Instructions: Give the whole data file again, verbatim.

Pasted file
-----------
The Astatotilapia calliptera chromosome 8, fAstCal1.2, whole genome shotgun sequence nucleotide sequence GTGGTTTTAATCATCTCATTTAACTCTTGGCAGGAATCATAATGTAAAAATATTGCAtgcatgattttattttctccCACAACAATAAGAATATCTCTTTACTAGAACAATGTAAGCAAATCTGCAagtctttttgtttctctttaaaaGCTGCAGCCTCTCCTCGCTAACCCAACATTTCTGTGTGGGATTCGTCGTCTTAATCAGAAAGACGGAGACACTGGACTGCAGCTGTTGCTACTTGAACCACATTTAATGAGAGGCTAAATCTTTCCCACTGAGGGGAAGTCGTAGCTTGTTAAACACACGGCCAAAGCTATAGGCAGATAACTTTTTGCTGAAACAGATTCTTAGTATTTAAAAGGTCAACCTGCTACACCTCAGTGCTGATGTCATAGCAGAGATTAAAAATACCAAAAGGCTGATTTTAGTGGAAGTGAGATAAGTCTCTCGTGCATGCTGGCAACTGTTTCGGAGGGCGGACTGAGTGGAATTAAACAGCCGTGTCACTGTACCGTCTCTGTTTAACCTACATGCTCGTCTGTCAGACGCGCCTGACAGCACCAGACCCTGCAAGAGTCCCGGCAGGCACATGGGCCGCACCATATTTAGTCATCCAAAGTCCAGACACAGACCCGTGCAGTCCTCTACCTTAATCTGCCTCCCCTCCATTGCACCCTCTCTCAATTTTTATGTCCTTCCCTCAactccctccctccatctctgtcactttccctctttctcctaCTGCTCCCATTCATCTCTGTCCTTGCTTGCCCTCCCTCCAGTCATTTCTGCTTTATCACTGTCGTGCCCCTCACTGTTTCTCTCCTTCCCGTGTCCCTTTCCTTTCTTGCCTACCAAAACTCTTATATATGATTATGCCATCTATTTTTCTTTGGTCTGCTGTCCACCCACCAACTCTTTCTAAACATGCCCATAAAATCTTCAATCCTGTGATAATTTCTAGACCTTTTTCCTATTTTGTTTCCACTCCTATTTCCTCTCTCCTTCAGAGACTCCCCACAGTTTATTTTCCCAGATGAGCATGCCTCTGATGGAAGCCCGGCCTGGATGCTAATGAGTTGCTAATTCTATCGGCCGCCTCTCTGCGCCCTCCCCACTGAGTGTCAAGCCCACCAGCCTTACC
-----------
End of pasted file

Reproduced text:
The Astatotilapia calliptera chromosome 8, fAstCal1.2, whole genome shotgun sequence nucleotide sequence GTGGTTTTAATCATCTCATTTAACTCTTGGCAGGAATCATAATGTAAAAATATTGCAtgcatgattttattttctccCACAACAATAAGAATATCTCTTTACTAGAACAATGTAAGCAAATCTGCAagtctttttgtttctctttaaaaGCTGCAGCCTCTCCTCGCTAACCCAACATTTCTGTGTGGGATTCGTCGTCTTAATCAGAAAGACGGAGACACTGGACTGCAGCTGTTGCTACTTGAACCACATTTAATGAGAGGCTAAATCTTTCCCACTGAGGGGAAGTCGTAGCTTGTTAAACACACGGCCAAAGCTATAGGCAGATAACTTTTTGCTGAAACAGATTCTTAGTATTTAAAAGGTCAACCTGCTACACCTCAGTGCTGATGTCATAGCAGAGATTAAAAATACCAAAAGGCTGATTTTAGTGGAAGTGAGATAAGTCTCTCGTGCATGCTGGCAACTGTTTCGGAGGGCGGACTGAGTGGAATTAAACAGCCGTGTCACTGTACCGTCTCTGTTTAACCTACATGCTCGTCTGTCAGACGCGCCTGACAGCACCAGACCCTGCAAGAGTCCCGGCAGGCACATGGGCCGCACCATATTTAGTCATCCAAAGTCCAGACACAGACCCGTGCAGTCCTCTACCTTAATCTGCCTCCCCTCCATTGCACCCTCTCTCAATTTTTATGTCCTTCCCTCAactccctccctccatctctgtcactttccctctttctcctaCTGCTCCCATTCATCTCTGTCCTTGCTTGCCCTCCCTCCAGTCATTTCTGCTTTATCACTGTCGTGCCCCTCACTGTTTCTCTCCTTCCCGTGTCCCTTTCCTTTCTTGCCTACCAAAACTCTTATATATGATTATGCCATCTATTTTTCTTTGGTCTGCTGTCCACCCACCAACTCTTTCTAAACATGCCCATAAAATCTTCAATCCTGTGATAATTTCTAGACCTTTTTCCTATTTTGTTTCCACTCCTATTTCCTCTCTCCTTCAGAGACTCCCCACAGTTTATTTTCCCAGATGAGCATGCCTCTGATGGAAGCCCGGCCTGGATGCTAATGAGTTGCTAATTCTATCGGCCGCCTCTCTGCGCCCTCCCCACTGAGTGTCAAGCCCACCAGCCTTACC